Blurb from Amazon:
Mother, wife, private investigator … and vampire. Six years ago, federal agent Samantha Moon was the perfect wife and soccer mom with the minivan and suburban home. Then the unthinkable happened, an attack that changed her life forever. And forever is a very long time for a vampire.
Samantha’s adventures as a night-roaming vampire and private investigator in Samantha Moon include …
Vampire for Hire #1) Moon Dance: Samantha is hired by Kingsley Fulcrum to investigate the attempt on his life, a horrific scene watched on TV around the country. But Kingsley isn’t exactly what he appears to be; after all, there is a reason why he survived five shots to the head.
Vampire for Hire #2) Vampire Moon: Samantha Moon hunts down a powerful crime lord and protects an innocent woman from her ruthless ex-husband—all while two very different men vie for her heart. As the stakes grow higher and her cases turn personal, Samantha Moon will do whatever it takes to protect the innocent and bring two cold-blooded killers to justice—her own brand of justice.
Vampire for Hire #3) American Vampire: Samantha receives a heartbreaking call from a very unlikely source: a five-year-old girl who’s been missing for three months. Using her considerable resources—including her growing supernatural abilities—to locate the missing girl before it’s too late, Samantha also receives devastating news on the home front, forcing her to make the ultimate choice of life and death.
Vampire for Hire #4) Moon Child: Samantha Moon is faced with an impossible decision that will change her life and those of the ones she loves forever—a decision that no mother should ever have to make. And through it all, Samantha finds herself in a lethal game of vampire versus vampire as a powerful and desperate enemy will stop at nothing to claim what he most desires.
Christmas Moon: With Christmas just around the corner, Samantha takes on a very strange case: A priceless family treasure has been stolen, something passed down through the generations and buried in secrets. And Samantha gets half of whatever it is … if she can find it first.
… and an all-new Samantha Moon short story by J.R. Rain.
I received all 4 books, plus the two short stories, in one, so I am going to review all of them as one work. They are so closely tied together that I feel this is the only way to do so. The premise was good; vampire PI, wife trying to hold her marriage together, mother of two keeping a big secret from her kids, trying to figure out how to be the best PI, wife, mother, and monster she can be. I must say right away, the story was good.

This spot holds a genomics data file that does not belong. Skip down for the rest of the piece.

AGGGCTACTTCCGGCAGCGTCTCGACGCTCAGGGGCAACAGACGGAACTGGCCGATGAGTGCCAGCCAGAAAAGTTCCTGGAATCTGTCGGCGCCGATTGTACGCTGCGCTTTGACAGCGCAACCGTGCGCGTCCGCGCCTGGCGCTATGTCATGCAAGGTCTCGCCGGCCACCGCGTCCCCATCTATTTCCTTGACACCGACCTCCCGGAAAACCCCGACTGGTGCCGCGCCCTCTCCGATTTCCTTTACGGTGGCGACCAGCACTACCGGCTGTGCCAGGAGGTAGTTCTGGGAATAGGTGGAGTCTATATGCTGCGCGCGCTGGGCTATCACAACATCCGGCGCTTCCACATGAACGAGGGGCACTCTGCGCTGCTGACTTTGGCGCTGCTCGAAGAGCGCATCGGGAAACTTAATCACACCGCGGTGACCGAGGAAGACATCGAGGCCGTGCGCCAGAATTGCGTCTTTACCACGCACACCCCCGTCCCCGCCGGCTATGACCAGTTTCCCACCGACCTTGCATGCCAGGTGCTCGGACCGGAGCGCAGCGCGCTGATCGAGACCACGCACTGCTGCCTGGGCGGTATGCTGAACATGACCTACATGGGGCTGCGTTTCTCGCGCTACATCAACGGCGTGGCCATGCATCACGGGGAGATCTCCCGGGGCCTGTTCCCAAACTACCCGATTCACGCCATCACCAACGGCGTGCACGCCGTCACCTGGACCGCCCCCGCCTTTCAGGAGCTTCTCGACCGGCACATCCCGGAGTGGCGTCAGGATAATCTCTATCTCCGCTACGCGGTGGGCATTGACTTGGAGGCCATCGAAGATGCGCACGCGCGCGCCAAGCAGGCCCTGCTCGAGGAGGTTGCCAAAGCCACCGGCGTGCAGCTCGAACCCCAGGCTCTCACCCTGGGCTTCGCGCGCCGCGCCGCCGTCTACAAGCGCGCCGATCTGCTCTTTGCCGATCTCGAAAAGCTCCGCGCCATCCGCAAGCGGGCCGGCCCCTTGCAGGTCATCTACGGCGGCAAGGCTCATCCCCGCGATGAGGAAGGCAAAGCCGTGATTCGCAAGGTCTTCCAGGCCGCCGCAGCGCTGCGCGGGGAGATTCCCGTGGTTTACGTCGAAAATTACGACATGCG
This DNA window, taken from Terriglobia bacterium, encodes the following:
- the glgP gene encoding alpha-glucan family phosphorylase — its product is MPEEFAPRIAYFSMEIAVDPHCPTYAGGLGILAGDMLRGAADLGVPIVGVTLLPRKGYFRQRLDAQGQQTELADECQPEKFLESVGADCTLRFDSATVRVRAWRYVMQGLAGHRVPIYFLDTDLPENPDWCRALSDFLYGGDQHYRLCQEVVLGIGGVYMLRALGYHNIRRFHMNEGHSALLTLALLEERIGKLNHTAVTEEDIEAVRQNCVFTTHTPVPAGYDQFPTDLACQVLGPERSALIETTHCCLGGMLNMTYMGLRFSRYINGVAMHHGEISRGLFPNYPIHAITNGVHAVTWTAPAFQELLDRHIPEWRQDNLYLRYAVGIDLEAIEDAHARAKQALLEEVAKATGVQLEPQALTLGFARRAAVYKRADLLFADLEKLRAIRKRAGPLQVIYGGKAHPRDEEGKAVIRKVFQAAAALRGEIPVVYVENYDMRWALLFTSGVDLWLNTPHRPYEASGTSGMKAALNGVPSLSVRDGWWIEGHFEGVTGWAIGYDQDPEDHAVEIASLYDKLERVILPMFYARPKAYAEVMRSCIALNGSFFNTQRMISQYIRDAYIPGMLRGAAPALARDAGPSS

This had such potential. It was just … I had to start a word document to keep track of all the inconsistencies. I get it, shit happens. I can forgive one slip, but several? Not just inconsistencies, but things that just plain got on my nerves. I know you want examples, so here are a few:
1. Samantha comes across a picture someone took of her that was doing secret surveillance. So she didn’t know they were there, taking her picture (that becomes important in a minute). She actually comments about her appearance because she hasn’t seen herself in a long time, you know, since vampires don’t have a reflection. It is kind of a big deal for her.
Later on, she makes a comment about her id badge, or license for being a private investigator, and talks about how she had to wear enough make up to show up in the picture.
2. Her husband is cheating on her (I don’t consider that a spoiler, as it is pretty obvious) with his secretary. At the end of one of the books she says she was happy because she had heard they broke up. Then in the next section, they are together. Sure, they could have broken up and got back together, but this is the span of a week or so. Again, that happens, but maybe it should have been worded a bit differently, to acknowledge they had spent time broken up?
3. A character, Ira, who had no way of knowing Samantha’s name, suddenly knows her name without her telling him. And she doesn’t notice.
4. At one point she punches through bullet proof glass IN A PRISON and they let her go. Yeah, no. It does get addressed, later, but I don’t think they would let her leave, or at least they would try to keep her there.
5. If one more person said the phrase “You (or I) didn’t chose this,” I might have screamed.It must be the catch-phrase for this series.
6. Four potential love interests? With 3 of them saying “I think I am falling in love with you,” at maybe the second meeting, and one character even says it twice. She chooses one, but only after she loses all respect for him and finds out he betrays her. Of course, that makes sense. Oh wait, he apologized … that makes it all better.
For the record, I really really wanted to like this book. There is even a book 5 out there for this series, and I am kind of curious as to what happens, or if it gets better.
But not curious enough to buy it.
2 stars because the story, even with its several irritating plot points, still kept my interest long enough to finish it.